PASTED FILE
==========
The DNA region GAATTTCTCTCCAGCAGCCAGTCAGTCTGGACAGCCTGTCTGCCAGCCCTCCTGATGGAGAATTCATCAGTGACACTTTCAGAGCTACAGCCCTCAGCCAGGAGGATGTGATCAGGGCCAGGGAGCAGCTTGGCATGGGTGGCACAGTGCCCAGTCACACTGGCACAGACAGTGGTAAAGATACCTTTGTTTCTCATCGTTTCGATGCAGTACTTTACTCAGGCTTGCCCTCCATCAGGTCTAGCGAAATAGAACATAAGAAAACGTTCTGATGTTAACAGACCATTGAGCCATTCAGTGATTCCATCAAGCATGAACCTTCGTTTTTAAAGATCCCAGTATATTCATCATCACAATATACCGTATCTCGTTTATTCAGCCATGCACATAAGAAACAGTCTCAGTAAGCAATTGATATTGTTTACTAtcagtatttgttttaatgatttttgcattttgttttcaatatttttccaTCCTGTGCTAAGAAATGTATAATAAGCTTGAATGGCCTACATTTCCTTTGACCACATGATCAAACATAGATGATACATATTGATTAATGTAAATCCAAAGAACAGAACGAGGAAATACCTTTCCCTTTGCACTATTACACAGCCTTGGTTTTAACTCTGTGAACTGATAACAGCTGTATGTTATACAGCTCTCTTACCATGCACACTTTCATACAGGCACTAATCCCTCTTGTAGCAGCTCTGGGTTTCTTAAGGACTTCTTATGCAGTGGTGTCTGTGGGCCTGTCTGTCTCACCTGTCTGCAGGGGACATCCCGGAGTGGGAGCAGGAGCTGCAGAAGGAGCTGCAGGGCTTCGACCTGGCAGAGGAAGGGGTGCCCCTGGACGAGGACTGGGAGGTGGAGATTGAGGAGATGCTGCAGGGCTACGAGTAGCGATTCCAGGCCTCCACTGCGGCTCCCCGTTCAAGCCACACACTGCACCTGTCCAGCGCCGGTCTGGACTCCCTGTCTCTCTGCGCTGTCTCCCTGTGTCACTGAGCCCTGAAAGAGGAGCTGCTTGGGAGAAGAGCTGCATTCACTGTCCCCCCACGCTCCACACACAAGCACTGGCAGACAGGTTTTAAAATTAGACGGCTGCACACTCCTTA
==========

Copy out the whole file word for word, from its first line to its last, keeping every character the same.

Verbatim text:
The DNA region GAATTTCTCTCCAGCAGCCAGTCAGTCTGGACAGCCTGTCTGCCAGCCCTCCTGATGGAGAATTCATCAGTGACACTTTCAGAGCTACAGCCCTCAGCCAGGAGGATGTGATCAGGGCCAGGGAGCAGCTTGGCATGGGTGGCACAGTGCCCAGTCACACTGGCACAGACAGTGGTAAAGATACCTTTGTTTCTCATCGTTTCGATGCAGTACTTTACTCAGGCTTGCCCTCCATCAGGTCTAGCGAAATAGAACATAAGAAAACGTTCTGATGTTAACAGACCATTGAGCCATTCAGTGATTCCATCAAGCATGAACCTTCGTTTTTAAAGATCCCAGTATATTCATCATCACAATATACCGTATCTCGTTTATTCAGCCATGCACATAAGAAACAGTCTCAGTAAGCAATTGATATTGTTTACTAtcagtatttgttttaatgatttttgcattttgttttcaatatttttccaTCCTGTGCTAAGAAATGTATAATAAGCTTGAATGGCCTACATTTCCTTTGACCACATGATCAAACATAGATGATACATATTGATTAATGTAAATCCAAAGAACAGAACGAGGAAATACCTTTCCCTTTGCACTATTACACAGCCTTGGTTTTAACTCTGTGAACTGATAACAGCTGTATGTTATACAGCTCTCTTACCATGCACACTTTCATACAGGCACTAATCCCTCTTGTAGCAGCTCTGGGTTTCTTAAGGACTTCTTATGCAGTGGTGTCTGTGGGCCTGTCTGTCTCACCTGTCTGCAGGGGACATCCCGGAGTGGGAGCAGGAGCTGCAGAAGGAGCTGCAGGGCTTCGACCTGGCAGAGGAAGGGGTGCCCCTGGACGAGGACTGGGAGGTGGAGATTGAGGAGATGCTGCAGGGCTACGAGTAGCGATTCCAGGCCTCCACTGCGGCTCCCCGTTCAAGCCACACACTGCACCTGTCCAGCGCCGGTCTGGACTCCCTGTCTCTCTGCGCTGTCTCCCTGTGTCACTGAGCCCTGAAAGAGGAGCTGCTTGGGAGAAGAGCTGCATTCACTGTCCCCCCACGCTCCACACACAAGCACTGGCAGACAGGTTTTAAAATTAGACGGCTGCACACTCCTTA